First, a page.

The issue was highlighted in the US recently when an immigration bill was put to the Senate, in which it was argued that 12 million illegal immigrants should be offered amnesty. Pragmatists argued that it was important to accept that these people were going to stay no matter what; idealists thought it was important to avoid giving the impression to others that they could get the same treatment if they came to US shores.
The bill was subsequently withdrawn by Democratic majority leader Harry Reid, possibly to be brought back at a later date. The bill could eventually impose restrictions on further immigration and might put more weight on those immigrants with skills. In spite of this, hi-tech companies were still unhappy with the proposals because they included the proposal that visas for skilled workers should be capped at 200,000 a year.
Wharton professor Peter Cappelli is concerned that not enough thought is being given about the losers in the event of largescale immigration. He believes that the claim that there is a growing shortage of workers that need to be filled by immigrants is exaggerated and that an influx of labour would depress wage levels and hurt those at the bottom of the pile the most - the poor and uneducated.
Wharton's Bernard Anderson disagrees believing that immigrants largely fill jobs in the farming, personal service, food preparation, hospitality and tourism and constructions sector that domestic workers would not ordinarily apply for, or would not otherwise exist.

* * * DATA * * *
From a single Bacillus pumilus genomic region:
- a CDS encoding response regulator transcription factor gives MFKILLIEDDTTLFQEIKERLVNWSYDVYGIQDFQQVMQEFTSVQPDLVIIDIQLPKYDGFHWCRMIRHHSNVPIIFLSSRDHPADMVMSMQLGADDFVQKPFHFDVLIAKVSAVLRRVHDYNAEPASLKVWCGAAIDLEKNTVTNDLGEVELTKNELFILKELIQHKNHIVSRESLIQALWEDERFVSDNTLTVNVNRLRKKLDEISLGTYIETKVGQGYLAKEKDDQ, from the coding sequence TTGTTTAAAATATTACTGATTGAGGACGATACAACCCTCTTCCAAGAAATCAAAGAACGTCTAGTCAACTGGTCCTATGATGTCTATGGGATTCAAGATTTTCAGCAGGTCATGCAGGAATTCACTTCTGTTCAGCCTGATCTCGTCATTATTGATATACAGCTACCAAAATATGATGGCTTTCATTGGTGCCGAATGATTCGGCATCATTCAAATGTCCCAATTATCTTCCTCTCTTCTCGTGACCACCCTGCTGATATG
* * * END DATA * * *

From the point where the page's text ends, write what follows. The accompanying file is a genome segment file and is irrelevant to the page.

But Anderson dislikes the proposal that the formula for accepting immigrants should move from being based on accepting the families of immigrant workers to accepting only those individuals with needed skills. It was tried in South Africa with regard to the mining industry, he points out, and there is a risk that accepting immigrants without their families creates a "social and economic underclass".
Another Wharton professor, Justin Wolfers, fears that the restriction of immigration would upset the free flow of labour and hurt the US economy. Immigrants tend to seek out booming cities like Las Vegas, Phoenix and Charlotte, N.C. Such cities may be well able to cope. For example, Miami had to contend with a sudden influx of 125,000 Cuban refugees in 1980 and a study by Berkeley economist David Card suggests that there was no negative impact on the local labour economy as a result of this, largely because previous immigrants provided an infrastructure for the newcomers and a strong local economy provided plenty of opportunity.
On the fence: Are illegal immigarnts good or bad for the US economy?
13 June 2007
Review by Morice Mendoza